Tim Noakes: The Banting Revolution continues to gather traction across South Africa
This article by Emeritus Professor Tim Noakes, two years on from the pubication of the best-selling Real Meal Revolution, reviews the SA’s LCHF revolution and the groundswell of scientific opinion and new research supporting and further investigating the global swing in diet, insulin resistance and metabolic disease.
SO DESPITE the best efforts of the Association of Dietitians of South Africa, the Health Professions Council of SA (HPCSA) and various eminent medical academics, the Banting Revolution continues to gain traction across the length and breadth of South Africa and across all ethnic groups, although it has yet to penetrate to working class communities to any great extent. But as I relate, that is also set to change sometime in the future.
The reason for the phenomenal success of the Banting Revolution in South Africa is not difficult to explain – this dietary advice works because it is the only eating plan that is based exclusively on our real human biology and our real evolutionary history. It is also the only “diet” that allows subjects to (subconsciously) reduce their calorie consumption, thereby losing weight, without experiencing hunger. The mechanisms for this effect remain uncertain but are likely due to removal of the hunger-stimulating effect of high carbohydrate diets. Carbohydrates, it turns out, do not satiate; they stimulate hunger (as subjects adopting the Banting diet will gleefully inform anyone who asks).
The Banting diet is also the oldest effective dietary intervention endorsed by the medical profession. Following Banting’s original 1862 monograph and in 1870 that of Dr Wilhelm Ebstein (the German cardiologist who took Banting’s diet to Germany and who is eponymously remembered for his description of Ebstein’s anomaly – the correction of which abnormality was pioneered by UCT’s Professor Christiaan Barnard in 1963 – another unusual Cape Town connection), it became the main diet proposed for the management of obesity by Sir William Osler in his iconic 1892 edition of The Principles and Practices of Medicine.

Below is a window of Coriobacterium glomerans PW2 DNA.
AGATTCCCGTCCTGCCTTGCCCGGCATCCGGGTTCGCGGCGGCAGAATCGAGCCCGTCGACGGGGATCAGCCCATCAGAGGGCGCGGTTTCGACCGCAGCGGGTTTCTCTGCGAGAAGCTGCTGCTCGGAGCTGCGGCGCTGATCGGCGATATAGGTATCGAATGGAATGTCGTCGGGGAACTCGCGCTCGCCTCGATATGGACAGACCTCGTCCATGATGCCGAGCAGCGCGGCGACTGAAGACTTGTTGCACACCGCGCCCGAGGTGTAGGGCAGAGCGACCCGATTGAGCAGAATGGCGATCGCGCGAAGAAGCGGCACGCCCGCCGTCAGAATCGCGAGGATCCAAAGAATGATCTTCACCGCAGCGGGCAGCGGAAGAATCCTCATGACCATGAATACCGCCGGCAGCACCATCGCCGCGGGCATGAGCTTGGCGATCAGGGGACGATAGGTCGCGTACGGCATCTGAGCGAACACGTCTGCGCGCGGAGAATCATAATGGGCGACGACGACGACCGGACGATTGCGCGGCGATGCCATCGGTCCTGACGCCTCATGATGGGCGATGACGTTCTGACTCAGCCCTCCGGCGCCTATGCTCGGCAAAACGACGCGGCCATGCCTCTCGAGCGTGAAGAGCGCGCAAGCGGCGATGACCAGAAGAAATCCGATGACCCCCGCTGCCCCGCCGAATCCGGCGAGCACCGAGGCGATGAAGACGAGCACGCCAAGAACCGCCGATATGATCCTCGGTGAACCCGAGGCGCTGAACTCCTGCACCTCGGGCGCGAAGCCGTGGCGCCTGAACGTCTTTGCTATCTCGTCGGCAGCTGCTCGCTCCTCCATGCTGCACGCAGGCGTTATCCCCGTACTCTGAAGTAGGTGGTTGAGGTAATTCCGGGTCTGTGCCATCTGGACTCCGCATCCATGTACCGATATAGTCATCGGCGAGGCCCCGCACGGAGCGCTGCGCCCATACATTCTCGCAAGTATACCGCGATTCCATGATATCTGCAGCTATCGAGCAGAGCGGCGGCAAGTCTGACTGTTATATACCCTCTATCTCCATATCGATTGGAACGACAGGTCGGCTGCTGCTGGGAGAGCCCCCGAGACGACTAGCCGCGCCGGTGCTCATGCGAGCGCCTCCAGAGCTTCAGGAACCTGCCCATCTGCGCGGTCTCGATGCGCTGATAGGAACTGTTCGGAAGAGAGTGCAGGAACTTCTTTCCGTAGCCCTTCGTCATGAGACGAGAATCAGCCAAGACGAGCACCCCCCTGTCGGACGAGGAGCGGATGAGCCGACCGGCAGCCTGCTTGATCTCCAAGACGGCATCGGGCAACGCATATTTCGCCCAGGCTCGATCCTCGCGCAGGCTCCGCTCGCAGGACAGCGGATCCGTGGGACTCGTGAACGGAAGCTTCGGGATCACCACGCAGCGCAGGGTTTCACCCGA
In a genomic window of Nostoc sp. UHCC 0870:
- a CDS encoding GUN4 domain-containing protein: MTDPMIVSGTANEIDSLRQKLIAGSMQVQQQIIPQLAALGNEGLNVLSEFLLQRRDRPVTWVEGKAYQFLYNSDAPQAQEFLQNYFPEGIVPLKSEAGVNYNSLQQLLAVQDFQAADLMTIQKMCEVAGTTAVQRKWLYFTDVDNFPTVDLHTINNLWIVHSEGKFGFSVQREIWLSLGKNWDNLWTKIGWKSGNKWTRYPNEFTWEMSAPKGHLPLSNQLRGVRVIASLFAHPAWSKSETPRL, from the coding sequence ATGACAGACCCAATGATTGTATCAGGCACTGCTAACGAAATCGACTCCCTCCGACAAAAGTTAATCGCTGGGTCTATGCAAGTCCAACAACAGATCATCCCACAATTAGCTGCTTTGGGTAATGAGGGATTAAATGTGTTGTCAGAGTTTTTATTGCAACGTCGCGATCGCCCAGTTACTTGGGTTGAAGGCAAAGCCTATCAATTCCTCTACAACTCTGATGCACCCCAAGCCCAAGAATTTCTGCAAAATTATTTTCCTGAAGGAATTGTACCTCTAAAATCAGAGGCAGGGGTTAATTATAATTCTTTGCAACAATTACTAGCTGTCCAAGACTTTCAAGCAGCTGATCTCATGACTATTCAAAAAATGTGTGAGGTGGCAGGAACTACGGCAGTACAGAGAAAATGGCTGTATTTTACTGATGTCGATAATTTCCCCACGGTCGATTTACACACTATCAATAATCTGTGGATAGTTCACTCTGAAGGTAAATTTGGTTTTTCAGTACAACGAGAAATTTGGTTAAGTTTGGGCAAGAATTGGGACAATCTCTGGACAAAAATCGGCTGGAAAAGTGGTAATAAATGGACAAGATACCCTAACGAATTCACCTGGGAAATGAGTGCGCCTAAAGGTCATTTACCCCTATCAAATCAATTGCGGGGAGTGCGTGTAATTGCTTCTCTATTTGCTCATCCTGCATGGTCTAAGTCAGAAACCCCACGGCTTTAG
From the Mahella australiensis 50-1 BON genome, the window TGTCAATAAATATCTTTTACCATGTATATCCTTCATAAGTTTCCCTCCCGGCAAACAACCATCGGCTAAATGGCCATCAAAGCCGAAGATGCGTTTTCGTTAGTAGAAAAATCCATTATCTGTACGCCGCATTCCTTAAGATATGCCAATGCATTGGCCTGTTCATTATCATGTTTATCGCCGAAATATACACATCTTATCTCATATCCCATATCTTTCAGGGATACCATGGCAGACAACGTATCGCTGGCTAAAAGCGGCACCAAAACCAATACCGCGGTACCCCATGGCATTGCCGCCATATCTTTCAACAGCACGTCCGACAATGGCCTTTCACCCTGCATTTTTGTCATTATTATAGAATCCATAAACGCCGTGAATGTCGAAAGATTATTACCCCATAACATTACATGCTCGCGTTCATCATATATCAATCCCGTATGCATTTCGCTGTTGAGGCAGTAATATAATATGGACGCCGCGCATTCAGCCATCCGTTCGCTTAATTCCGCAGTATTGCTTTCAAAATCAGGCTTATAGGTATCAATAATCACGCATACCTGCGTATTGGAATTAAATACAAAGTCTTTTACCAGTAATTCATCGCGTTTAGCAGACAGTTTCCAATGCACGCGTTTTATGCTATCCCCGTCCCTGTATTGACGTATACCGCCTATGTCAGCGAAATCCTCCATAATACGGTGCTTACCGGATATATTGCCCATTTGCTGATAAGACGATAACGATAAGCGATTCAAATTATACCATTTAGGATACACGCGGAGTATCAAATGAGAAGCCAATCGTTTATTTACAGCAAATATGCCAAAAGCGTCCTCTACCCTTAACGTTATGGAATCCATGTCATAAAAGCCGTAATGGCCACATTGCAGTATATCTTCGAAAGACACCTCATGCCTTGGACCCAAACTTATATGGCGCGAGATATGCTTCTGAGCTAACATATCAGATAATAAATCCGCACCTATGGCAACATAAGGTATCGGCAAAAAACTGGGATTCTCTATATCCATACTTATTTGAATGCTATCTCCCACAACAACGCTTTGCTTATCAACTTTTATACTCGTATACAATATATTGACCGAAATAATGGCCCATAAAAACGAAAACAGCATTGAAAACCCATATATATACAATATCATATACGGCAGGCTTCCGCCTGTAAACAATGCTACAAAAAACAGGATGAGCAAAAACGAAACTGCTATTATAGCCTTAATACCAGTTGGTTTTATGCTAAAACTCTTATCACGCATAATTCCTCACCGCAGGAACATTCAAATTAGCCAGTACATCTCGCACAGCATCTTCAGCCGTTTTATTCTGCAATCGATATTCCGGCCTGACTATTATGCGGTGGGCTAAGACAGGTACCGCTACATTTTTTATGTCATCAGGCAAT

Since the Banting diet is the oldest medically-endorsed diet for the management of obesity (and insulin resistance), those who refer to it as a “fad diet” simply expose their ignorance of the nutritional sciences.
Instead the real “fad diet” is that which came into being in 1977 at the behest of the United States Department of Agriculture (USDA). Perhaps the longevity and global popularity of this proper fad diet, which promotes the ingestion of 6-11 servings of cereals and grains each day, has something to do with the fact that the USDA is an organisation authorised to promote the sale of US agricultural products (not necessarily to look after Americans’ and the world’s physical health) and that the US is the largest exporter in the world of both grains ($9 billion/year) and so-called vegetable oils (actually chemically-processed seed oils containing omega-6 polyunsaturated fats and trans fats).
It would take government-funded US scientists of the greatest bravery and integrity to suggest that perhaps the goal of these US government dietary guidelines is really to serve US economic interests (in the guise of improving the world’s health which they have clearly not done).
To date not too many are prepared to state this publicly although the increasing realisation that grains containing gluten cause a range of other medical conditions in addition to celiac disease is beginning to be acknowledged by some mavericks in US medicine (and elsewhere). The idea that gluten is one cause of the “leaky gut” syndrome which some argue is the basis for all auto-immune diseases and that coronary atherosclerosis is one such auto-immune disease, is slowly gaining a medical following.
So what has happened in the past two years…….
The Real Meal Revolution sets SA publishing records and goes international